Math Insight

For-loops in R

 

In many programming languages, a for-loop is a way to iterate across a sequence of values, repeatedly running some code for each value in the list. In R, the general syntax of a for-loop is

for(var in sequence) {
   code
}

where the variable var successively takes on each value in sequence. For each such value, the code represented by code is run with var having that value from the sequence.

Here, we show some simple examples of using a for-loop in R.

Printing a list of numbers

Let's say we wanted to print a list of numbers from 0 to 3, inclusive. In R, the command 0:3 will create a vector with the numbers from 0 to 3, as you can see by entering that command at the R > command prompt:

> 0:3
[1] 0 1 2 3

(At the beginning of the output, R prints a [1] to let you know that lines starts with the first entry of the vector.)

We could create a simple for-loop that iterates through the four numbers of 0:3 and prints each number.

> for(var in 0:3)
 {
  print(var)
 }
[1] 0
[1] 1
[1] 2
[1] 3

R outputs four lines, one for each number. (When typing the for-loop at the R > command prompt, R adds a + at the beginning of the line to indicate the command is continuing. We omit those + signs for clarity.)

If you don't want R to print the [1] at the beginning of the line, you could use the cat (concatenate) command instead, but you need to explicitly add a newline character \n to print each number on its own line.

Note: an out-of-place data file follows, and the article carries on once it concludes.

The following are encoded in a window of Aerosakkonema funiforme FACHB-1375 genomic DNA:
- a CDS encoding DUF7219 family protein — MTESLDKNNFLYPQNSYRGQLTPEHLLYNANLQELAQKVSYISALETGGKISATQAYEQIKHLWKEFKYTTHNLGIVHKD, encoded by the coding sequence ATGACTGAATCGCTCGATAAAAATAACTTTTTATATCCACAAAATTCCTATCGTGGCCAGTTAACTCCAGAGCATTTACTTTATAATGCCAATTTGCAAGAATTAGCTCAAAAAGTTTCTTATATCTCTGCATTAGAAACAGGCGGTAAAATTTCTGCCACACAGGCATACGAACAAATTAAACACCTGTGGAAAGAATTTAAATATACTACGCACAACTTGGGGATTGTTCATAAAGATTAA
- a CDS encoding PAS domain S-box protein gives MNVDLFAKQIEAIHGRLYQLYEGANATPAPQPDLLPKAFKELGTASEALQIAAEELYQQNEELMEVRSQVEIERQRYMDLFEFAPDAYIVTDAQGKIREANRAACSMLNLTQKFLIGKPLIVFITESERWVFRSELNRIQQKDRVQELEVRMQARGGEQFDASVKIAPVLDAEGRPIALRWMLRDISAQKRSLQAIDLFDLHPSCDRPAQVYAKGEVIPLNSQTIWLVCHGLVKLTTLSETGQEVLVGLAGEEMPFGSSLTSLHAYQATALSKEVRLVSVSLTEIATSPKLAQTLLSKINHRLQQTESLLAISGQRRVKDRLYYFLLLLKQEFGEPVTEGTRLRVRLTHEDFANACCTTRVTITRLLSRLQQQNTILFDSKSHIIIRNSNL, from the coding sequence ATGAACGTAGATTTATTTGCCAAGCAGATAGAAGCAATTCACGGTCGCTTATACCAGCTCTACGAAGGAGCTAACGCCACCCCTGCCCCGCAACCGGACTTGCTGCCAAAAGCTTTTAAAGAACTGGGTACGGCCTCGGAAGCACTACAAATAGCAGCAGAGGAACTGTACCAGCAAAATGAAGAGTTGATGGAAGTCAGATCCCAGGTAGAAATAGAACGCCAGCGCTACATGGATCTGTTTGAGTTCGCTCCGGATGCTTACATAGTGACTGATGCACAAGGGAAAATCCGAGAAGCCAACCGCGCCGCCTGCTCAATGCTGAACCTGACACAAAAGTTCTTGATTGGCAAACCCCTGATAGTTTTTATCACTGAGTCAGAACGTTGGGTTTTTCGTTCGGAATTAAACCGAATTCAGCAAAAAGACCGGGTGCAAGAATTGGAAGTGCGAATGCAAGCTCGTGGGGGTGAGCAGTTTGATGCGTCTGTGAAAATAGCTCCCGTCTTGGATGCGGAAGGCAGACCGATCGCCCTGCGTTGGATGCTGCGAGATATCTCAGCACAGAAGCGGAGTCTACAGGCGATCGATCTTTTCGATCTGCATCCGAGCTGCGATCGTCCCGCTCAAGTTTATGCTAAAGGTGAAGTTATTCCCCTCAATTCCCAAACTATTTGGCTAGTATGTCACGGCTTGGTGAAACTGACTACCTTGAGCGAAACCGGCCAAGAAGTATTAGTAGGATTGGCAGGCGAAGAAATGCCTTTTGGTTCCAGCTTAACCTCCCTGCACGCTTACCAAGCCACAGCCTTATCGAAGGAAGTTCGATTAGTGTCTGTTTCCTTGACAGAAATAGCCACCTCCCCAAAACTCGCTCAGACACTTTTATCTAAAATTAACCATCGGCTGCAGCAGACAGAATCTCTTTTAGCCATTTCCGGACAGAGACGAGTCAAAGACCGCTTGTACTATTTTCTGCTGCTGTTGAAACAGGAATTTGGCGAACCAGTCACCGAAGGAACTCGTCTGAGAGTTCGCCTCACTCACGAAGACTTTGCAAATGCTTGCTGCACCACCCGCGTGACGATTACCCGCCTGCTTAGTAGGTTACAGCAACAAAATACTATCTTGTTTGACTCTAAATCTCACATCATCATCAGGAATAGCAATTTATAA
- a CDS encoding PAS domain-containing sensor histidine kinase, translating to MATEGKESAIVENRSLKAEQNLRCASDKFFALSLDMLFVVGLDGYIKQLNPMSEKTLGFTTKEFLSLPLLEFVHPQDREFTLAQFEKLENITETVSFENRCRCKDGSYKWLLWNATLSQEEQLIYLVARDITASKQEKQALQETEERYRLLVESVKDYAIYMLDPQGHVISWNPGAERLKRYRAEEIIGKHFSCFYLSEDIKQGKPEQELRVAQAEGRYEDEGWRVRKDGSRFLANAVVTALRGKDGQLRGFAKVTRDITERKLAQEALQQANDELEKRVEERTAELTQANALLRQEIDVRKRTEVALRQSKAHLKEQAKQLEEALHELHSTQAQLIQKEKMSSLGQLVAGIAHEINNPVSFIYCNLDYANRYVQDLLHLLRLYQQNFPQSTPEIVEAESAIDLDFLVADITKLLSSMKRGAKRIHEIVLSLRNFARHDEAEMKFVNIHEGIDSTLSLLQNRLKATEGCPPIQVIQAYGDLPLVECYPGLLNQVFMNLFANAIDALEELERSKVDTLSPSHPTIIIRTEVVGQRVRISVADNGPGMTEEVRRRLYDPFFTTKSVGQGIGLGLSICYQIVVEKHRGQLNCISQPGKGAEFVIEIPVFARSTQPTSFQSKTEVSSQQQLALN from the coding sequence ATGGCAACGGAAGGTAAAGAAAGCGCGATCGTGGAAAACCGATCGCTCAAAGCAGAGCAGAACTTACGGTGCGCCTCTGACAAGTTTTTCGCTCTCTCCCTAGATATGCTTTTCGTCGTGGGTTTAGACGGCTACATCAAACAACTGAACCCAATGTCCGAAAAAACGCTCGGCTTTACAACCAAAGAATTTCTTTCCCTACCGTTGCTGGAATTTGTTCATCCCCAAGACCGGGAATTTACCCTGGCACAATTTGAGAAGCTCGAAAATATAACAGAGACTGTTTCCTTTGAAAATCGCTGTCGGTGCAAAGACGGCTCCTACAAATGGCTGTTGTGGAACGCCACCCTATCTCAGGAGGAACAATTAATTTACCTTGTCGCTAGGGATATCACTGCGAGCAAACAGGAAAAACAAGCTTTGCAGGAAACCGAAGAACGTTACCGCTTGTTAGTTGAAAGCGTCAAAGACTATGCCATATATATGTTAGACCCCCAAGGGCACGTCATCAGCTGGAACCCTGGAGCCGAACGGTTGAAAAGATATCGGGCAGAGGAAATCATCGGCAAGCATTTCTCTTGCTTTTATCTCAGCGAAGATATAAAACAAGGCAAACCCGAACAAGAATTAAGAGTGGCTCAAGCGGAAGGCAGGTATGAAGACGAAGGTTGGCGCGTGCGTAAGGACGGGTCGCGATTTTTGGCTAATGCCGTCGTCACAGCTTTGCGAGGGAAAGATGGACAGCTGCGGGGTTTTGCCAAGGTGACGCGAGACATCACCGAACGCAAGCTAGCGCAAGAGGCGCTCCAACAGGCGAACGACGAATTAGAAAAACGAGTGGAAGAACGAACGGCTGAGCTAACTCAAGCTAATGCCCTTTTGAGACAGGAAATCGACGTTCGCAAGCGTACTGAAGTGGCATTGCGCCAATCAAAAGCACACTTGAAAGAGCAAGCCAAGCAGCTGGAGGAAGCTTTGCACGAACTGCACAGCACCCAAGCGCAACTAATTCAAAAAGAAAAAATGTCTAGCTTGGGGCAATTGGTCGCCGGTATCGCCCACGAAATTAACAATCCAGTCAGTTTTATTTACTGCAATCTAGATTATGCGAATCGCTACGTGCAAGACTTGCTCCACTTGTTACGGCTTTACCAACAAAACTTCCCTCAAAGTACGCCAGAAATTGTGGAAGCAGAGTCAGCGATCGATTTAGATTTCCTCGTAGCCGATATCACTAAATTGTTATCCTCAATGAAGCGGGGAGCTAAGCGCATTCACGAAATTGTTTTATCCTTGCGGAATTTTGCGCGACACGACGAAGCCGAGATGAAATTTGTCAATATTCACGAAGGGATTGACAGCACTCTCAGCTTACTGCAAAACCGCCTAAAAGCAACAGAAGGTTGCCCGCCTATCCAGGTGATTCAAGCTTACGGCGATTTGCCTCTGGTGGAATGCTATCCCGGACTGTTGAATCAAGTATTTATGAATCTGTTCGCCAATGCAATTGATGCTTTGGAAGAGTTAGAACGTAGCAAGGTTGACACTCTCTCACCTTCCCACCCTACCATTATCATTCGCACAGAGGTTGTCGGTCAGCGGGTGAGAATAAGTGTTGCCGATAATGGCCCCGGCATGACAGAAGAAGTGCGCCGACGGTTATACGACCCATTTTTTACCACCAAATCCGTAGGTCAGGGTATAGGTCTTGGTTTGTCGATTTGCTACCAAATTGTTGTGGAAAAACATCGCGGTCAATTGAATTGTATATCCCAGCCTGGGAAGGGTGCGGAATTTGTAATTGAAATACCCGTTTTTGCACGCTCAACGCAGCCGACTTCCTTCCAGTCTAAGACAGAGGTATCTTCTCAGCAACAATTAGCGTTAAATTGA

> for(var in 0:3)
 {
  cat(var, \n)
 }
0 
1 
2 
3 

We could assign the vector of numbers to a variable and then reference the variable in the for-loop. It would work exactly the same way.

my_sequence = 0:3
> for(var in my_sequence)
 {
  cat(var, \n)
 }
0 
1 
2 
3 

Using for-loops with vectors

For-loops are especially convenient when working with vectors. Often we want to iterate over each element in a vector and do some computation with each element of the vector. We can also use for-loops to create or extend vectors, as R will automatically make a vector larger to accommodate values we assign to it.

First, lets create a vector using the c (combine) command is illustrated in the page on vector creation.

> x = c(1,3,4,7)
> x
[1] 1 3 4 7

For any integer $i$ between 1 and 4, x[i] denotes the $i$th element of the vector.

> x[1]
[1] 1
> x[2]
[1] 3
> x[3]
[1] 4

We can use a for-loop to add one to the first element of x, add two to the second element of x, etc. We let use the variable n to store the number of elements in x (i.e., 4). In the loop, we will use the variable i to loop through the numbers 1, 2, 3, 4.

> n = length(x)
> for(i in 1:n)
 {
  x[i] = x[i] + i 
 }
> x
[1]  2  5  7 11

The for-loop is equivalent to running the four commands:

> x[1] = x[1] + 1
> x[2] = x[2] + 2
> x[3] = x[3] + 3
> x[4] = x[4] + 4

This for-loop creates a vector with five components where each component is double the previous.

> n = 4
a=1
> for(i in 1:n)
 {
  a[i+1] = 2*a[i] 
 }
> a
[1]  1 2 4 8 16